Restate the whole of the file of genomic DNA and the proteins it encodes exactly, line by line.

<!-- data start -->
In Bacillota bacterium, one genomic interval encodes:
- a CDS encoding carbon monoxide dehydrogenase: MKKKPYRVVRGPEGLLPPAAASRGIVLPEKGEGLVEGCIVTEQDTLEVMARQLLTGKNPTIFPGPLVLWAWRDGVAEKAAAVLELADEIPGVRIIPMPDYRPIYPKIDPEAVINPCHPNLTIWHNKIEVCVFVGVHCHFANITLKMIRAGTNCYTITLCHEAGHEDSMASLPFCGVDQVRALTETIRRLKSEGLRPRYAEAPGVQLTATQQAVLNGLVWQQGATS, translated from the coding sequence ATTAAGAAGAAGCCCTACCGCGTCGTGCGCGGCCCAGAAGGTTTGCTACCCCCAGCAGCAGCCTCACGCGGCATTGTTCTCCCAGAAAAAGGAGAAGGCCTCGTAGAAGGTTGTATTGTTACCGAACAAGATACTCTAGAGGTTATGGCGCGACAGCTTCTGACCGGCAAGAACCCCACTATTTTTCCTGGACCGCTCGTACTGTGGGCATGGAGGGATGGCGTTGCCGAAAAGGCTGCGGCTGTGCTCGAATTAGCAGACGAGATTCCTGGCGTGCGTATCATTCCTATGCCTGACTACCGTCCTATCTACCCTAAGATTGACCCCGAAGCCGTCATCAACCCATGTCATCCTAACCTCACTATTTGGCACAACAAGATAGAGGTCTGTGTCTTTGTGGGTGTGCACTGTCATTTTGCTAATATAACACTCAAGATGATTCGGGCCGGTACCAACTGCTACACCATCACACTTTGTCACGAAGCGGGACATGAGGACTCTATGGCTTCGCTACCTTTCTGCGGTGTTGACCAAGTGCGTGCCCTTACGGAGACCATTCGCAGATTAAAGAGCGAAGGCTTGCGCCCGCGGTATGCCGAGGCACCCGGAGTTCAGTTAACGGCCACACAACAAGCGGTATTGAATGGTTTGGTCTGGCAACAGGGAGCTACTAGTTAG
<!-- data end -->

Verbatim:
In Bacillota bacterium, one genomic interval encodes:
- a CDS encoding carbon monoxide dehydrogenase: MKKKPYRVVRGPEGLLPPAAASRGIVLPEKGEGLVEGCIVTEQDTLEVMARQLLTGKNPTIFPGPLVLWAWRDGVAEKAAAVLELADEIPGVRIIPMPDYRPIYPKIDPEAVINPCHPNLTIWHNKIEVCVFVGVHCHFANITLKMIRAGTNCYTITLCHEAGHEDSMASLPFCGVDQVRALTETIRRLKSEGLRPRYAEAPGVQLTATQQAVLNGLVWQQGATS, translated from the coding sequence ATTAAGAAGAAGCCCTACCGCGTCGTGCGCGGCCCAGAAGGTTTGCTACCCCCAGCAGCAGCCTCACGCGGCATTGTTCTCCCAGAAAAAGGAGAAGGCCTCGTAGAAGGTTGTATTGTTACCGAACAAGATACTCTAGAGGTTATGGCGCGACAGCTTCTGACCGGCAAGAACCCCACTATTTTTCCTGGACCGCTCGTACTGTGGGCATGGAGGGATGGCGTTGCCGAAAAGGCTGCGGCTGTGCTCGAATTAGCAGACGAGATTCCTGGCGTGCGTATCATTCCTATGCCTGACTACCGTCCTATCTACCCTAAGATTGACCCCGAAGCCGTCATCAACCCATGTCATCCTAACCTCACTATTTGGCACAACAAGATAGAGGTCTGTGTCTTTGTGGGTGTGCACTGTCATTTTGCTAATATAACACTCAAGATGATTCGGGCCGGTACCAACTGCTACACCATCACACTTTGTCACGAAGCGGGACATGAGGACTCTATGGCTTCGCTACCTTTCTGCGGTGTTGACCAAGTGCGTGCCCTTACGGAGACCATTCGCAGATTAAAGAGCGAAGGCTTGCGCCCGCGGTATGCCGAGGCACCCGGAGTTCAGTTAACGGCCACACAACAAGCGGTATTGAATGGTTTGGTCTGGCAACAGGGAGCTACTAGTTAG